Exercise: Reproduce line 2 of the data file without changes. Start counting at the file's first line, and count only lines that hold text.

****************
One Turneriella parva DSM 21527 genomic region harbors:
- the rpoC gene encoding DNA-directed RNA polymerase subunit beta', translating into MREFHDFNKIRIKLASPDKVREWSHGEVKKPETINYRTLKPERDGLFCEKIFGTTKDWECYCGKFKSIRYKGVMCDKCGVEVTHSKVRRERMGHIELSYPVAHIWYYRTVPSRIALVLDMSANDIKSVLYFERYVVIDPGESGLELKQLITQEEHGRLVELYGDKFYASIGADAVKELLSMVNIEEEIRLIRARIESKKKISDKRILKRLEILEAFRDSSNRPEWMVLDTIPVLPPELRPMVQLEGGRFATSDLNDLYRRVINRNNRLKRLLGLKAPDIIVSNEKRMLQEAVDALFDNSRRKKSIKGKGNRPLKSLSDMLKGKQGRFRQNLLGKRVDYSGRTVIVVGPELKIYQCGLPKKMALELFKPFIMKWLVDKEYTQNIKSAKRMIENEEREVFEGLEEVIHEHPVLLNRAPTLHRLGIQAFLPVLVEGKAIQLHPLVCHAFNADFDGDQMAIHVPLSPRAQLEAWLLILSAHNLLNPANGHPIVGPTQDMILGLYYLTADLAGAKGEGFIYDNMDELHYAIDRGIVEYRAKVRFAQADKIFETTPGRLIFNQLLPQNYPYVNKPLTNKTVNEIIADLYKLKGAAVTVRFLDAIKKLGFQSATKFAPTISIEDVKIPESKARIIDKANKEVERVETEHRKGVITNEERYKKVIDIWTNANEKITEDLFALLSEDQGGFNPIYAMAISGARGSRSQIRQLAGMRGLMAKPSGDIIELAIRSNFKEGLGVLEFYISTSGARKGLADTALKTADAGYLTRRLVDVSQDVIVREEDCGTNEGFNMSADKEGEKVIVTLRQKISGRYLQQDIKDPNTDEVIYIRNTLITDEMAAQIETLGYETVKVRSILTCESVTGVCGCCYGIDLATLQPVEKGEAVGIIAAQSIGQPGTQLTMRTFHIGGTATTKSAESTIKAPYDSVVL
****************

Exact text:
- the rpoC gene encoding DNA-directed RNA polymerase subunit beta', translating into MREFHDFNKIRIKLASPDKVREWSHGEVKKPETINYRTLKPERDGLFCEKIFGTTKDWECYCGKFKSIRYKGVMCDKCGVEVTHSKVRRERMGHIELSYPVAHIWYYRTVPSRIALVLDMSANDIKSVLYFERYVVIDPGESGLELKQLITQEEHGRLVELYGDKFYASIGADAVKELLSMVNIEEEIRLIRARIESKKKISDKRILKRLEILEAFRDSSNRPEWMVLDTIPVLPPELRPMVQLEGGRFATSDLNDLYRRVINRNNRLKRLLGLKAPDIIVSNEKRMLQEAVDALFDNSRRKKSIKGKGNRPLKSLSDMLKGKQGRFRQNLLGKRVDYSGRTVIVVGPELKIYQCGLPKKMALELFKPFIMKWLVDKEYTQNIKSAKRMIENEEREVFEGLEEVIHEHPVLLNRAPTLHRLGIQAFLPVLVEGKAIQLHPLVCHAFNADFDGDQMAIHVPLSPRAQLEAWLLILSAHNLLNPANGHPIVGPTQDMILGLYYLTADLAGAKGEGFIYDNMDELHYAIDRGIVEYRAKVRFAQADKIFETTPGRLIFNQLLPQNYPYVNKPLTNKTVNEIIADLYKLKGAAVTVRFLDAIKKLGFQSATKFAPTISIEDVKIPESKARIIDKANKEVERVETEHRKGVITNEERYKKVIDIWTNANEKITEDLFALLSEDQGGFNPIYAMAISGARGSRSQIRQLAGMRGLMAKPSGDIIELAIRSNFKEGLGVLEFYISTSGARKGLADTALKTADAGYLTRRLVDVSQDVIVREEDCGTNEGFNMSADKEGEKVIVTLRQKISGRYLQQDIKDPNTDEVIYIRNTLITDEMAAQIETLGYETVKVRSILTCESVTGVCGCCYGIDLATLQPVEKGEAVGIIAAQSIGQPGTQLTMRTFHIGGTATTKSAESTIKAPYDSVVL